Thank you for your contribution and continued support,
Jaime Contois, Director of Strategic Development
Rights & Democracy
Today, HB 1319 advanced to the full Senate, though without an endorsement from the Senate Judiciary Committee. Instead, the Committee recommended HB 1319 by a 3-2 vote for interim study—essentially a polite way to try and kill the bill. An interim study committee takes no clear action on a bill, and its recommendations are not required to be acted on.
The bill still gets a vote on the Senate floor, and momentum is high. That vote could come either this Thursday, or next Wednesday or Thursday (May 2nd or 3rd) during the final days of the Senate session.
Contact your senator and urge them to vote in favor of HB 1319. We don’t need more time to know discrimination is a problem and this non-discrimination bill is the right solution.
(This following essay was written by Rights & Democracy member Nikki Casey)
It’s time for New Hampshire to allow for a simple, employee-funded insurance program to allow workers to take paid time off to care for newborn children, recover from illness or injuries, take care of their ailing parents, or recover from substance misuse disorders.
Please contact your legislator and ask them to support HB 628, which would establish a Paid Family and Medical Leave insurance program for Granite State workers.
How does it work? Workers would pay .67 percent of their salary into the fund and after six months they will be eligible for six weeks of paid leave to deal with medical emergencies.For someone making $50,000 per year that would amount to $6.70 per week.
People who object to participation are given the opportunity to opt out. Additionally, the program is funded by employee contributions; employers would not be required to contribute anything.Read more
It’s time to carry the electoral energy of 2017’s special elections into 2018 as we build momentum for the mid-term elections this November.
We’ll be knocking doors on February 11, 18, and 25. Click on the button button to let us know what day(s) work best for you to join.Democrats won eight of 10 special legislative elections in 2017 and Rights & Democracy members knocked doors and canvassed in many of them.
You can make a difference!
We look forward to seeing you out in the streets and on the doors.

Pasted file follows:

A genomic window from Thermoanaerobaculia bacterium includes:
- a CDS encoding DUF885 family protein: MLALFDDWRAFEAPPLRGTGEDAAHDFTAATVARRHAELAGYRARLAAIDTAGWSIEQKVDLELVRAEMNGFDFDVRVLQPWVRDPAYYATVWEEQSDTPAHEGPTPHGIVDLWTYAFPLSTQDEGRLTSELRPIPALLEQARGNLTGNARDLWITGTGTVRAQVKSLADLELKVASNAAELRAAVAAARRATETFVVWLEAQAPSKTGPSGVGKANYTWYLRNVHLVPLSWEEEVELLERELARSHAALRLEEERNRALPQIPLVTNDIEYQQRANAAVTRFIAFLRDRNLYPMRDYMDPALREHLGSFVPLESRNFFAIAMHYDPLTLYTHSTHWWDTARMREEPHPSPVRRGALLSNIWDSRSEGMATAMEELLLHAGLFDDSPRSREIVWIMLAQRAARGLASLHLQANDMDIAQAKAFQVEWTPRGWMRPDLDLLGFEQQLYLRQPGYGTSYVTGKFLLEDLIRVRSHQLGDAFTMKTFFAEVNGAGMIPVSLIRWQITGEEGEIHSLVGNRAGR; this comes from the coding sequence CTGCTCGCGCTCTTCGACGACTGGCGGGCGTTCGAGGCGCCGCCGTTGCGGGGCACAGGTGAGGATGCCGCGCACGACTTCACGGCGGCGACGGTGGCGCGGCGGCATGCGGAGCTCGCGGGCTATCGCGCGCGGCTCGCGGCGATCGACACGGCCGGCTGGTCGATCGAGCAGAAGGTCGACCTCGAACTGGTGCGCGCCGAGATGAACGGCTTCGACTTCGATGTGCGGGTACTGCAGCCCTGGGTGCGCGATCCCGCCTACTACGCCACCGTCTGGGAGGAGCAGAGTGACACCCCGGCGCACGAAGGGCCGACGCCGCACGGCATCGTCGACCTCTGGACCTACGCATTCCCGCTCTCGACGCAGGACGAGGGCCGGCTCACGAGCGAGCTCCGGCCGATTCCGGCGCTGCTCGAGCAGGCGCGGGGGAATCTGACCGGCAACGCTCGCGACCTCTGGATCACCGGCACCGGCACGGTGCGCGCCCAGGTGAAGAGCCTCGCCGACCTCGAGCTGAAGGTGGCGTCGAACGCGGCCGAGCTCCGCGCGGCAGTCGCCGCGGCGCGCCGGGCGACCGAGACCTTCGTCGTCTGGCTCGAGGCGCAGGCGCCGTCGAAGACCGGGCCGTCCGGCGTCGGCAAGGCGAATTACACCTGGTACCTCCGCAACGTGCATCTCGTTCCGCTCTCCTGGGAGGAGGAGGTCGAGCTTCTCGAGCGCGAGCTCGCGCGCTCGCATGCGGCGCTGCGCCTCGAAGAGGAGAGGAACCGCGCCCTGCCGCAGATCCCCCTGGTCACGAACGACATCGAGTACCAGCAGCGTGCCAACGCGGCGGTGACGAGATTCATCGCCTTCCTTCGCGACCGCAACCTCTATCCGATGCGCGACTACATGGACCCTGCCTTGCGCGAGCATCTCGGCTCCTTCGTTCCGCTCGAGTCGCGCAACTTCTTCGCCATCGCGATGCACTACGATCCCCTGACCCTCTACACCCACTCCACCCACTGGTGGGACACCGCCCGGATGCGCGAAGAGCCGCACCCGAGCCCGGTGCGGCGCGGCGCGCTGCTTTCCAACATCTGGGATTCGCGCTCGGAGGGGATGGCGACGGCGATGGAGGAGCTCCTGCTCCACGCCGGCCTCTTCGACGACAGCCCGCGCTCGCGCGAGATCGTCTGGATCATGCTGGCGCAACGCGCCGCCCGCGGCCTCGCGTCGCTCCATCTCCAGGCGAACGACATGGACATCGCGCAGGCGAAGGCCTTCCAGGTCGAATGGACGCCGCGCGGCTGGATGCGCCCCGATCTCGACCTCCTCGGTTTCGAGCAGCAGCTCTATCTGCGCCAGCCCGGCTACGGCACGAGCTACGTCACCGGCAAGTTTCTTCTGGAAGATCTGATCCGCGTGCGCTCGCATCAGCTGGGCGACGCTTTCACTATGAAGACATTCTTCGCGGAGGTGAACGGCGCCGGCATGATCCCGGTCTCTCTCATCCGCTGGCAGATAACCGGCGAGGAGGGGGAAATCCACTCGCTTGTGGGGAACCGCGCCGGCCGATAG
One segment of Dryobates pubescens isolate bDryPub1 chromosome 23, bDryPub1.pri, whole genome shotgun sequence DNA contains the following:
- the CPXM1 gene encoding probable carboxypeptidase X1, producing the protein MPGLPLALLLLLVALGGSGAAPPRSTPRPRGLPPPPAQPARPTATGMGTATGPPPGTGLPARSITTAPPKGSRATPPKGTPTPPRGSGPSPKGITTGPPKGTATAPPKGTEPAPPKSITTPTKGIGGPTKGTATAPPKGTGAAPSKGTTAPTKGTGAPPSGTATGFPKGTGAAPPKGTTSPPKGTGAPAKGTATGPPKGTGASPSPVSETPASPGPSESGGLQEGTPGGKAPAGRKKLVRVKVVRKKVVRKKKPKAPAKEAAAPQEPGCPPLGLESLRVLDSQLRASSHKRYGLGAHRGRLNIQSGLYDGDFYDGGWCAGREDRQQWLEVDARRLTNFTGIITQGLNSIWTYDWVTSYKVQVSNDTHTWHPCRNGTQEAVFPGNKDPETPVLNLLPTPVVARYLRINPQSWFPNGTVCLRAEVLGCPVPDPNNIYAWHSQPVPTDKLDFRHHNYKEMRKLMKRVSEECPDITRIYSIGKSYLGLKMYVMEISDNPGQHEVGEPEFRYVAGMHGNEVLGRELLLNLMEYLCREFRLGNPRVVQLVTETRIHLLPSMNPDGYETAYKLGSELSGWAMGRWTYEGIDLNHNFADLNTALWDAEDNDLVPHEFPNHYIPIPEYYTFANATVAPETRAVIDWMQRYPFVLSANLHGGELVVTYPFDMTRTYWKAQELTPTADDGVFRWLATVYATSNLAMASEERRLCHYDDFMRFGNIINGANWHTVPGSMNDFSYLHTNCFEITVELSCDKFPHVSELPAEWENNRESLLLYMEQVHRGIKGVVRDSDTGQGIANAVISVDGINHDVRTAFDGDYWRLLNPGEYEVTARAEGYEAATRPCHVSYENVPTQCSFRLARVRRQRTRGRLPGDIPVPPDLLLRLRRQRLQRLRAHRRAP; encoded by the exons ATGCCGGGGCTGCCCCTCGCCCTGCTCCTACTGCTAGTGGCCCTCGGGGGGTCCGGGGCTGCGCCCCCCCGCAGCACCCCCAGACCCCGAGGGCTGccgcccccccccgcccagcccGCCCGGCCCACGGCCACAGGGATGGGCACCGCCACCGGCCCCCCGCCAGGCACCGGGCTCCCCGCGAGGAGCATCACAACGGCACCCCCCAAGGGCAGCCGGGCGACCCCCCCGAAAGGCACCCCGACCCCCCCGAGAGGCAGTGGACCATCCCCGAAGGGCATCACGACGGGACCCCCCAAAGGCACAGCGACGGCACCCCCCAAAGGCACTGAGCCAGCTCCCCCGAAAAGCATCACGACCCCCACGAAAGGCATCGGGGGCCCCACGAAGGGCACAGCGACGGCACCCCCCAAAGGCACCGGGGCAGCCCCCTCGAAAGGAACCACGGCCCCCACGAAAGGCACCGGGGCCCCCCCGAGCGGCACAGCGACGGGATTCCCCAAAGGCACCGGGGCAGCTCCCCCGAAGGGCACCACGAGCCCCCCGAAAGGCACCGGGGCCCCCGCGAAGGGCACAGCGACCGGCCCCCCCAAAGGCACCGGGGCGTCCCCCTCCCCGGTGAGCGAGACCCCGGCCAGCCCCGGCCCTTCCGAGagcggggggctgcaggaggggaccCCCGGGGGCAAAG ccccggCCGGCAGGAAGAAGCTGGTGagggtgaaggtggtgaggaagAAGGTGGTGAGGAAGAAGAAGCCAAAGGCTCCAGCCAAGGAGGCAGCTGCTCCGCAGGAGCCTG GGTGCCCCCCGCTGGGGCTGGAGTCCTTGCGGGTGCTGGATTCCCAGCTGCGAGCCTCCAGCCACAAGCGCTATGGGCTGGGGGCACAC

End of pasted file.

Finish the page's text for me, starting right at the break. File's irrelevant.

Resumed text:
Help us get one step closer to ensuring all Granite Staters have access to paid family and medical leave insurance (FAMLi)!
We need folks to call state Representatives and urge them to support HB 628 in a crucial House vote THIS WEEK!
Paid FAMLi would complement existing insurance benefits such as worker’s compensation insurance and unemployment insurance.
The House is expected to vote on this important worker’s insurance program on Wednesday!
IMPORTANT: See below for a script if your legislator is one of the Republicans (they are listed below, too) who supported this important bill earlier this year—courtesy of Campaign for a Family Friendly Economy—along with some key talking points. If you have a personal story of a time this might have been helpful to you, let them know.
HB 628 enjoyed a healthy measure of bipartisan support, but there is a concerted GOP effort to kill this legislation.
Did you know? Only 11 percent of workers in the U.S. have access to paid family leave through an employer, and fewer than 40 percent have access to personal medical leave. Thousands in our own state continue to face severe challenges without paid time off to care for their newborn children, recover from illness or injuries, or take care of their ailing parents.
Establishing paid family and medical leave insurance in the Granite State is a key is part of Rights & Democracy’s Raise Up New Hampshire platform.
How the program would work: After six months of paying into the program, participants would be eligible for up to six weeks of paid leave to recuperate from an illness or procedure, or to care for a family member, a new baby or a sick parent for example. Participants would receive 60 percent of their wages.
Currently, there is an opt-out provision in the bill, and no business would be required to pay into it - only workers. The Department of Employment Security (DES) recommended that the participant input be increased from .5% to .67 percent, which they felt would secure the solvency of the program if participation rate was as low as 70 percent. This means that the average New Hampshire wage earner making $50,000 would see their weekly deduction increase from $5 in the original bill to $6.70. Businesses are not required to contribute anything to the program. Democrats on the Commerce Committee put forward an amendment to change the bill to reflect the DES recommendation.
Keep reading to find out how best to talk to your local representative.Read more
Hundreds of Granite Staters will gather on Wednesday, January 31 at the Legislative Office Building to show their support for a bill that will protect LGBTQ+ Granite Staters from discrimination.
In 2016, Rights & Democracy became a founding member of a strong, bipartisan coalition: Freedom New Hampshire, which is working to update state law to explicitly protect transgender Granite Staters from discrimination.
Since 1998, New Hampshire’s Law Against Discrimination has protected lesbian, gay and bisexual people from discrimination in employment, housing and public places like restaurants, retail shops and hospitals. But there are still no explicit protections based on gender identity—and this year, that has to change.Read more
The 2018 session of the New Hampshire legislature convened January 3, and there are several bills aimed at creating universal health care plans in the Granite State and acknowledging that access to health care is a human right.
If you support creating a universal health care system in New Hampshire - this could be the year to have your voice heard!
Please come to the State House to testify or just be present at the hearings. If you are not able to make it to testify please send your testimony to the Commerce Committee here.